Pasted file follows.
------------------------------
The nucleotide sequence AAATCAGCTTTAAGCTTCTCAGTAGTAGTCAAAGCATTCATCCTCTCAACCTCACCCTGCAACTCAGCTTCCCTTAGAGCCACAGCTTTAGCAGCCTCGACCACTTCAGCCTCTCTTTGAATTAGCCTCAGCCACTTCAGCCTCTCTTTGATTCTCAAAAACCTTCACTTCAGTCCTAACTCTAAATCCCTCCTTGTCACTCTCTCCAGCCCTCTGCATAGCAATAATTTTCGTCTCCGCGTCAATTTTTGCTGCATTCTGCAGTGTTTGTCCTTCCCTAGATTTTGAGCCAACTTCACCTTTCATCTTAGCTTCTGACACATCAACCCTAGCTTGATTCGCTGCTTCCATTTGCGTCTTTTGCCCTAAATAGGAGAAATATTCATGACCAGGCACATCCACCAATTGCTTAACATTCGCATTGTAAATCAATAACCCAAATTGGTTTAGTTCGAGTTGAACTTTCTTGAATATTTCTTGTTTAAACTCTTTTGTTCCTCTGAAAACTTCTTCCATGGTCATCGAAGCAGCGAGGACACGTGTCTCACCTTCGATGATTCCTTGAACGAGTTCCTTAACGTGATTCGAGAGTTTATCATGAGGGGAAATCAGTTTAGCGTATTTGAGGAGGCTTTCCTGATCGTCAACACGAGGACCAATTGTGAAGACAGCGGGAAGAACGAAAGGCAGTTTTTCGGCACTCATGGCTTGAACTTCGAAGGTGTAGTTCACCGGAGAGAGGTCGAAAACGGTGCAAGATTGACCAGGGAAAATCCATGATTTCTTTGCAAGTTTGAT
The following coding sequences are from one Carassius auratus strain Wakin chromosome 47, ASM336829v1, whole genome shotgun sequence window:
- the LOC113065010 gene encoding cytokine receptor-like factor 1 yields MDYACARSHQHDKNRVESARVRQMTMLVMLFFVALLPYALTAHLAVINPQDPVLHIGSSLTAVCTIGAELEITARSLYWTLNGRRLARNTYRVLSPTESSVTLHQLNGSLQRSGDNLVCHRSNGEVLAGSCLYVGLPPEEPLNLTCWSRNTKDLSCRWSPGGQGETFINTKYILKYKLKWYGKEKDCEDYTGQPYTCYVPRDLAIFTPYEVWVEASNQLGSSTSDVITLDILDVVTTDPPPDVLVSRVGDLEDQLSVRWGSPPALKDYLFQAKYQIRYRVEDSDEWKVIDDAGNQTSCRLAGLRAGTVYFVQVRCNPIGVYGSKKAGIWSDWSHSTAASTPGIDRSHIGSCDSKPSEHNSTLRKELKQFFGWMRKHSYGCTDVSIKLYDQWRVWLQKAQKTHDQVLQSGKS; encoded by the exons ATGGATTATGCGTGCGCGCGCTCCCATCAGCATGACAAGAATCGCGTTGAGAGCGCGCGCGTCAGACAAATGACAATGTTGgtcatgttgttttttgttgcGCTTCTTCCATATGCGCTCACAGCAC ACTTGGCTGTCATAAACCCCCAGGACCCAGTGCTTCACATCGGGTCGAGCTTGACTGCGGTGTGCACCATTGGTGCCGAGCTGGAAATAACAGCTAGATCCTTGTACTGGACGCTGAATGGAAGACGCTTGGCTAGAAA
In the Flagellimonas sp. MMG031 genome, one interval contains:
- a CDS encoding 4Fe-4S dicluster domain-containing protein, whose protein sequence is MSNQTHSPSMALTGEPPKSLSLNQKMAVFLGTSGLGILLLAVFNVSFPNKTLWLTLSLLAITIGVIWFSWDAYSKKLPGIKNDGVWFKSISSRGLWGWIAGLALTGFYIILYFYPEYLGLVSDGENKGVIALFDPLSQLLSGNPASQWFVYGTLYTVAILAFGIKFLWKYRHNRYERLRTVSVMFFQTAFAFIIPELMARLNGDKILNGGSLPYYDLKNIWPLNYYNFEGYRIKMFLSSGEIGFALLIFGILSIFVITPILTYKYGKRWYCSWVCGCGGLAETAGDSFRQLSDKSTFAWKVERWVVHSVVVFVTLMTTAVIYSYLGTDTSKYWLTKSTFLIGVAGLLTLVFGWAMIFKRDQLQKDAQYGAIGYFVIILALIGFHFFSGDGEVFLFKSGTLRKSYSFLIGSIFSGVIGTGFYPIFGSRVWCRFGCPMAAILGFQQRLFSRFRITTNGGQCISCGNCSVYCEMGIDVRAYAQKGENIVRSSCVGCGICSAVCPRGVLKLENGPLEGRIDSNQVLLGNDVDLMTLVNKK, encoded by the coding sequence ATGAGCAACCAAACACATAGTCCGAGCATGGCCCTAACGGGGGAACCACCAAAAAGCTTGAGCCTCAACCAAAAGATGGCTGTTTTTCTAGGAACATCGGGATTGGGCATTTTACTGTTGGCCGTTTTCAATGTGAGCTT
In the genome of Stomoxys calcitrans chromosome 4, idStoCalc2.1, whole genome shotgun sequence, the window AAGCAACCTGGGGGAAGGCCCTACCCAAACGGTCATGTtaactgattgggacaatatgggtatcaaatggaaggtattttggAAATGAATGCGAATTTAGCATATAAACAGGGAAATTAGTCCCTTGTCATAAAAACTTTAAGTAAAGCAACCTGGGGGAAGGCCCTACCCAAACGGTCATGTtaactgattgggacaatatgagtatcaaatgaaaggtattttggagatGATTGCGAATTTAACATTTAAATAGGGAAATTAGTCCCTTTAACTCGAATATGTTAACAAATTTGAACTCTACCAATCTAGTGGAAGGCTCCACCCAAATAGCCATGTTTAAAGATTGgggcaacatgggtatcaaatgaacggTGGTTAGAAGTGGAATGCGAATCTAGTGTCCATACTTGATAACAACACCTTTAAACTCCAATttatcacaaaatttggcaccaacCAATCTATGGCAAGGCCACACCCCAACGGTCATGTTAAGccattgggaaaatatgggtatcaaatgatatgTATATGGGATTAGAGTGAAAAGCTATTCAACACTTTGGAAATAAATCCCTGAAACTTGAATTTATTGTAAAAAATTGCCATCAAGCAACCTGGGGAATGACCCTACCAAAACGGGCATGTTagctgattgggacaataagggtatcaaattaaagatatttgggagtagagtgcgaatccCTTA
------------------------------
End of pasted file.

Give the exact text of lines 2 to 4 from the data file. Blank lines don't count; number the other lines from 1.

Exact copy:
The following coding sequences are from one Carassius auratus strain Wakin chromosome 47, ASM336829v1, whole genome shotgun sequence window:
- the LOC113065010 gene encoding cytokine receptor-like factor 1 yields MDYACARSHQHDKNRVESARVRQMTMLVMLFFVALLPYALTAHLAVINPQDPVLHIGSSLTAVCTIGAELEITARSLYWTLNGRRLARNTYRVLSPTESSVTLHQLNGSLQRSGDNLVCHRSNGEVLAGSCLYVGLPPEEPLNLTCWSRNTKDLSCRWSPGGQGETFINTKYILKYKLKWYGKEKDCEDYTGQPYTCYVPRDLAIFTPYEVWVEASNQLGSSTSDVITLDILDVVTTDPPPDVLVSRVGDLEDQLSVRWGSPPALKDYLFQAKYQIRYRVEDSDEWKVIDDAGNQTSCRLAGLRAGTVYFVQVRCNPIGVYGSKKAGIWSDWSHSTAASTPGIDRSHIGSCDSKPSEHNSTLRKELKQFFGWMRKHSYGCTDVSIKLYDQWRVWLQKAQKTHDQVLQSGKS; encoded by the exons ATGGATTATGCGTGCGCGCGCTCCCATCAGCATGACAAGAATCGCGTTGAGAGCGCGCGCGTCAGACAAATGACAATGTTGgtcatgttgttttttgttgcGCTTCTTCCATATGCGCTCACAGCAC ACTTGGCTGTCATAAACCCCCAGGACCCAGTGCTTCACATCGGGTCGAGCTTGACTGCGGTGTGCACCATTGGTGCCGAGCTGGAAATAACAGCTAGATCCTTGTACTGGACGCTGAATGGAAGACGCTTGGCTAGAAA
In the Flagellimonas sp. MMG031 genome, one interval contains: